The first detailed records of any Callus persons appear in Malta towards the end of the 15th century. Hyeronimus Callus, was an apothecary (an early type of pharmacist), who had a shop in the capital of Mdina around 1491. Another account refers to someone called Glormu Callus but this appears to be the same person.
Hyeronimus had 3 sons:-
- Antonio – also an apothecary, who succeeded his father’s practice in 1519.
- James (Giacomo)
- Joseph (Giuseppe) – born c. 1505 in Zurrieq. Became a physician. (He will be the topic of my next post).
The Universitá Notabile
It is interesting to note that Hyeronimus worked for, or was a member of, the Universitá Notabile in Mdina. This was a form of local government, whose role needs some describing.
From the end of the Norman period until the coming of the Knights of St John in 1530, Malta and its islands were ruled as part of the Kingdom of Sicily. During this period Malta was handed out as a fiefdom to various Sicilian nobles and barons in return for services rendered to the crown. These nobles had little interest in governing other than as a means of raising taxation on the population to serve their own interest. The day to day running of the island, which included its economic administration and the judiciary, was delegated by the Capitano della Verga (governor) to the Maltese nobility. They formed a governing body called the Universitá, which was based in Mdina and was made up of electors chosen from amongst the nobility, honoured citizens and professional classes. The Capitano did not interfere with this administration, having more of an ambassadorial role.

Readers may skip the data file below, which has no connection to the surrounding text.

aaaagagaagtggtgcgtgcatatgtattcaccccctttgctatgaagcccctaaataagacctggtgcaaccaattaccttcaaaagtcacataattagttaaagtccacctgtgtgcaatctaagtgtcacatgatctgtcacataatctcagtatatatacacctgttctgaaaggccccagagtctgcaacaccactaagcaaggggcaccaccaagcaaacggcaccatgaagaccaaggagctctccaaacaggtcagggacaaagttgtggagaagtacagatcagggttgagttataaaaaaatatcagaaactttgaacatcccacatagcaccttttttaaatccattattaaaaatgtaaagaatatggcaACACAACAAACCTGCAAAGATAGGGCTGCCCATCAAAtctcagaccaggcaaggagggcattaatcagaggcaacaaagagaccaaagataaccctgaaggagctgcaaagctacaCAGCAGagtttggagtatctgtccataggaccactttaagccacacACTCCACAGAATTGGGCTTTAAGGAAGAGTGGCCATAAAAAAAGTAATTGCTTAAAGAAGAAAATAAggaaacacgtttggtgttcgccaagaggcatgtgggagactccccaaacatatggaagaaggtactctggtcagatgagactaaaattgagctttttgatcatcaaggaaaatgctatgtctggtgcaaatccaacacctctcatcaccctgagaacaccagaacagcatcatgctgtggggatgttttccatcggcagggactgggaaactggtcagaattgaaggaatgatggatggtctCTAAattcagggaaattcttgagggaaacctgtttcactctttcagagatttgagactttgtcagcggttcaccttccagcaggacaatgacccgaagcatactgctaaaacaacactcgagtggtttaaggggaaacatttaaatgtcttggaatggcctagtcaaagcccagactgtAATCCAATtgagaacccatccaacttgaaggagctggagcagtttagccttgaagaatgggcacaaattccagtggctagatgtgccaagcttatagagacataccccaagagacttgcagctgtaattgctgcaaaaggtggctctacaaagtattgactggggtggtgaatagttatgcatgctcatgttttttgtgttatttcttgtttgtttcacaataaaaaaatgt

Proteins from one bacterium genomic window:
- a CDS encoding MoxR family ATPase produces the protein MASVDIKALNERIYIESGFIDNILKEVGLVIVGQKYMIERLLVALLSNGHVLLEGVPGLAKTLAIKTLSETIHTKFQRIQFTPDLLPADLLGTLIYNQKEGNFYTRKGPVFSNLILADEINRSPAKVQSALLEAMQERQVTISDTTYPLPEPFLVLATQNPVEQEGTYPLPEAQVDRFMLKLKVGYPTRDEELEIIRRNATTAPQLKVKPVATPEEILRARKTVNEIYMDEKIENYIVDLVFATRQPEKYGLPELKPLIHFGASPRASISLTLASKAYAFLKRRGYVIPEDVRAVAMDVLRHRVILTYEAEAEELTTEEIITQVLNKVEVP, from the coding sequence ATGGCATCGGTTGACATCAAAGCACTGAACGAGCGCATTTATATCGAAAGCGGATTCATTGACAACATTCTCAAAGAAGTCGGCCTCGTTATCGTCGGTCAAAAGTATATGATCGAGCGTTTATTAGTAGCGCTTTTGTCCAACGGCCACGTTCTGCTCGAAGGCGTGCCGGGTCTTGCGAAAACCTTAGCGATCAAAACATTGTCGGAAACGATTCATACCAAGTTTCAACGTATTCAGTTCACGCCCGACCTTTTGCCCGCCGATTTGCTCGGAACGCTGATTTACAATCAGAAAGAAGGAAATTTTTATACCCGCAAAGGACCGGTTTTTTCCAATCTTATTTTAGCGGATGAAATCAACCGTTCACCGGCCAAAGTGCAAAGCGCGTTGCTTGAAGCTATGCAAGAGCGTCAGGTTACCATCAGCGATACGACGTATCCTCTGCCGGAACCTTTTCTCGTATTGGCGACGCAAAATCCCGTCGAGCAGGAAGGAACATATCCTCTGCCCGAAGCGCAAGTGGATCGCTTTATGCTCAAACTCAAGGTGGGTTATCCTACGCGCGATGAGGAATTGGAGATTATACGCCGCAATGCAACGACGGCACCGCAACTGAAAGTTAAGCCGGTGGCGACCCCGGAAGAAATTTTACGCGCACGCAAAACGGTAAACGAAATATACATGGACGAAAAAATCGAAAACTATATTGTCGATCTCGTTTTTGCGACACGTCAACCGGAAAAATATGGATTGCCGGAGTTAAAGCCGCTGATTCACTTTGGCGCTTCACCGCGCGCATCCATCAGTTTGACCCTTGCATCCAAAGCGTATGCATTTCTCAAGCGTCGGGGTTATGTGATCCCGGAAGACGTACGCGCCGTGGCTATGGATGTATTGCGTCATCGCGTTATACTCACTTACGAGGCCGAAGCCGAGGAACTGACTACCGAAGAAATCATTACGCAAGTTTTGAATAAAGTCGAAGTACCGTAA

However in 1530, the emperor Charles V agreed to give the Maltese islands to the Knights of the Order of St John. The Order had been expelled from their base on the island of Rhodes by the Turks in 1522. The Knights displaced the universitá by making the Capitano della Verga the Lieutenant Governor over the whole island, with his own court and jurisdiction over all criminal and civil proceedings. So although the general population accepted the rule of the Knights, it did not go down so well with the Maltese nobility! Even so, the universitá as a form of civic administration was not dismantled and persisted in Malta until the 19th century. However its wings were certainly clipped.